Well, once when the donkey was but a foal he was a little bit naughty, walking at the back of the herd. So God scolded the beast for its incessant agitation and fret. Yet the young animal, like any young, pretended not to hear. God repeated Himself, the donkey said he still can’t hear Him. Being at the back of the group and all… So God pulled the donkey by its ears… And that’s why the donkey has such long hearing aids.

The horse

The horse is seen as a virile animal, a warrior yet often less valuable to a farmstead than a cow or an ox.

One must never eat the meat of a horse because it might have been ridden by a woman.

The dog and the cat

It goes without saying that the dog is loved by God for its qualities and his good and reliable nature, much as it is treasured by humans.

Romanian folklore says that the cat came to be from God’s glove, when He threw it on Noah’s Arch to catch the mouse.

The myth of why the cat and the dog fight

It is said that, long ago, the cat and the dog used to be married, yet the cat was a lazy and greedy wife, while the dog was a hard working husband. The two were always arguing with each other because of their different views and expectation of the world.

Superstitions involving the dog

If the dog digs in the yard, right in front of the house, it is a bad omen, foretelling death.

When there is thunder and lightning someone better sit next to the cat or the dog. Otherwise the devil might hide in their fur and the lightening will strike those nearby.

Animals in Romanian Folklore and Mythology, the wolf and the lamb
Animals in Romanian Folklore and Mythology, the wolf and the lamb

The two-faced wolf

Why two-faced? Because it has both positive and negative connotation, the wolf being good or bad, a friend or a foe – depending on the circumstances. Much like humans.

In Romanian folklore, the malefic wolf can be a pricolic or a vârcolacul. Pricolici are the spirits of malefic people who, awoken from their graves, take the shape of a wolf and roam the streets to harm whoever they meet. Vârcolacii are a general representation of all evil that hunts humankind and they can take a wolf’s appearance.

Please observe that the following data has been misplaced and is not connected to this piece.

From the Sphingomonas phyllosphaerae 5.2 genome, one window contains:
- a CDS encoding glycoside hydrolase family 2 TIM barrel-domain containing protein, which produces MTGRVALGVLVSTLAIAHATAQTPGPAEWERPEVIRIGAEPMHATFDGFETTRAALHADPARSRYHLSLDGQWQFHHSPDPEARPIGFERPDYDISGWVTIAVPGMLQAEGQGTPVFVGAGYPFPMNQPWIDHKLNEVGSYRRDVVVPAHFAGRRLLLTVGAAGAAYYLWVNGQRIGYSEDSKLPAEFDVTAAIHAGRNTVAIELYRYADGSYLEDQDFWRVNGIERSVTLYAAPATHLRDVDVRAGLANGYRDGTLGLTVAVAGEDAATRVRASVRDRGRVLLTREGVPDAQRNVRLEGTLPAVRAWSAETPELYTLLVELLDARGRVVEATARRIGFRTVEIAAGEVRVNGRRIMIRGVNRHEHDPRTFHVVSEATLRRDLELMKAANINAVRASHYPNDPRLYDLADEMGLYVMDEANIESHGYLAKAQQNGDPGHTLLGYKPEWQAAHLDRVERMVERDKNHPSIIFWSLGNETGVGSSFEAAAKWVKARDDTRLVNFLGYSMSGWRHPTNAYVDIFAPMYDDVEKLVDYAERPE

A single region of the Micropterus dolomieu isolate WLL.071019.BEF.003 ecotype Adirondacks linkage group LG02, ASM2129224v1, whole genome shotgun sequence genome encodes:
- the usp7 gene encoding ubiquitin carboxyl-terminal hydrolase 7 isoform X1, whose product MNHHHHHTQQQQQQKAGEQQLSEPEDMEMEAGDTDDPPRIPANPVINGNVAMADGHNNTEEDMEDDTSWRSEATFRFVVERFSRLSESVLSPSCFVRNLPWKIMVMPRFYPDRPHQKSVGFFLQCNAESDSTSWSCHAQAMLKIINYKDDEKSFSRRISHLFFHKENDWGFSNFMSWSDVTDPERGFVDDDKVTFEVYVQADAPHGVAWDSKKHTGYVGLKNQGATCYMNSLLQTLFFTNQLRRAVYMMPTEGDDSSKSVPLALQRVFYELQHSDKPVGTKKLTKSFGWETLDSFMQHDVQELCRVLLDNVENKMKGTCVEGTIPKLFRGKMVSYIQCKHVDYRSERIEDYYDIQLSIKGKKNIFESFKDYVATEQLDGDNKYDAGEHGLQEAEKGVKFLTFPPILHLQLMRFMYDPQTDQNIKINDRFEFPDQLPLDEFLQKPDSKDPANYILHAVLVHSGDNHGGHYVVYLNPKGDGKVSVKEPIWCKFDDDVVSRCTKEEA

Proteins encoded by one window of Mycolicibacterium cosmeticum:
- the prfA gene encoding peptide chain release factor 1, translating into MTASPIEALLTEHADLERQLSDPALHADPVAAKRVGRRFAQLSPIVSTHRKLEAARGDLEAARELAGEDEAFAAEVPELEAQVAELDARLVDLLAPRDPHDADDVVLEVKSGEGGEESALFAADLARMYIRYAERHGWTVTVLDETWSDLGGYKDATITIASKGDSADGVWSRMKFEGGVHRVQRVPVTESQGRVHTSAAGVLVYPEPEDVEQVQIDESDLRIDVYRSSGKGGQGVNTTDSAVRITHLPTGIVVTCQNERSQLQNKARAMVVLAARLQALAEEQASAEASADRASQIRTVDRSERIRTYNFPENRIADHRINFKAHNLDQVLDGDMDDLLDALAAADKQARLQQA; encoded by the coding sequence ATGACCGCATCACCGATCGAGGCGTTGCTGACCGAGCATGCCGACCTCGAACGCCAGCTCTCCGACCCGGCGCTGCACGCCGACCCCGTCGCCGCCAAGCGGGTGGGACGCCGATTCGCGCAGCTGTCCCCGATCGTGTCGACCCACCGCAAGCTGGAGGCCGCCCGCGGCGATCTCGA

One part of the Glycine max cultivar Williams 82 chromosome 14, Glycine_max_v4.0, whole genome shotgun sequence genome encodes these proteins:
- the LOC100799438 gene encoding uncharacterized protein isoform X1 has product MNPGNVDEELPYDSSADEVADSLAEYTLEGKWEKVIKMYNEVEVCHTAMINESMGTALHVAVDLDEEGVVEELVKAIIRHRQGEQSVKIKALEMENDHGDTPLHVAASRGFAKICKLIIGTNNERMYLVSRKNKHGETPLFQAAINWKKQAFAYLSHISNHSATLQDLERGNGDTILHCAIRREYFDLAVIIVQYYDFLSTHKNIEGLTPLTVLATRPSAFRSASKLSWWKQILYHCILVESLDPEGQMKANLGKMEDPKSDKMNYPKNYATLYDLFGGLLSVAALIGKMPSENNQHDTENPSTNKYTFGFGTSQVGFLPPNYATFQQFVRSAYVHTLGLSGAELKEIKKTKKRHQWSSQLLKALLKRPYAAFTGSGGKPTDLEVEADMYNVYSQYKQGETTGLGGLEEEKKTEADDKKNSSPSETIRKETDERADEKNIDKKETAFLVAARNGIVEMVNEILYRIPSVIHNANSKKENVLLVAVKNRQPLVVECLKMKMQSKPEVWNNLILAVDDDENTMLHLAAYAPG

The positive connotation of the wolf is that of an animal-guide, accompanying the spirits of the dead to the netherworld.

There is a fascination story about the wolf as a symbol on the brave Dacian’s flag, the ancient inhabitants of the cultural region of Dacia, today Romania. But this is a story for another time.

Superstitions involving the wolf

If you caught shivers after a big fright, smoke around yourself the hair of a bear or the dung of a very hairy wolf.

If you travel under the new moon you better watch out for wolfs.

The two-faced snake

House snakes are seen as sending a positive vibe, not so the snakes one meets during various travels. This one you should kill (and not only for its Christian connotation), for ‘if you don’t it will turn into a dragon (balaur) in no less than two years time.’

One should not ‘believe the word of a snake’ or ‘harbor a snake in one’s bosom’, or harm will come in return. Snakes have strong connotations with magic and spells too. For example, cut with a silver coin the head of the first snake you see before Saint George day, put a clove of garlic in its mouth and on Saint George’s day it will help you see how vampires steal the milk from the cows.

The beasts showcased in Romanian folklore and mythology are fabulous and deserve separate attention or, who knows, their mythological powers might prove real. 🙂 Stay tuned.

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Jesus, #Christmas #Haiku #Sunday #HaikuSan #Jesus via @PatFurstenberg

Jesus, Christmas Sunday Haiku: Haiku-San

Holy child, God’s gift

Wrapped in hay, guarded by sheep.

White dove glides above.

~

Welcome to Christmas Haiku! This December you can enjoy a winter themed haiku each day until Christmas Day. From the 25th of December I will post a super-special series of haiku on a humorous theme. My Christmas prezzie for YOU! Subscribe to my blog (newsletter sign up on the right column or beneath this post) and never miss a haiku with your morning coffee or favorite cuppa! Merry Christmas!

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I chose the name Haiku-San as it derives from Haiku, meaning unusual verse in Japanese (hai=unusual, ku=verse, strophe) and San, the honorific Japanese title when speaking about people. San is also the phonetic transcription of the first syllable of the English word Sunday, Sun-day hence Haiku-San, a Sunday feature on Alluring Creations involving Haiku I write.

Text and Haiku-San © Patricia Furstenberg.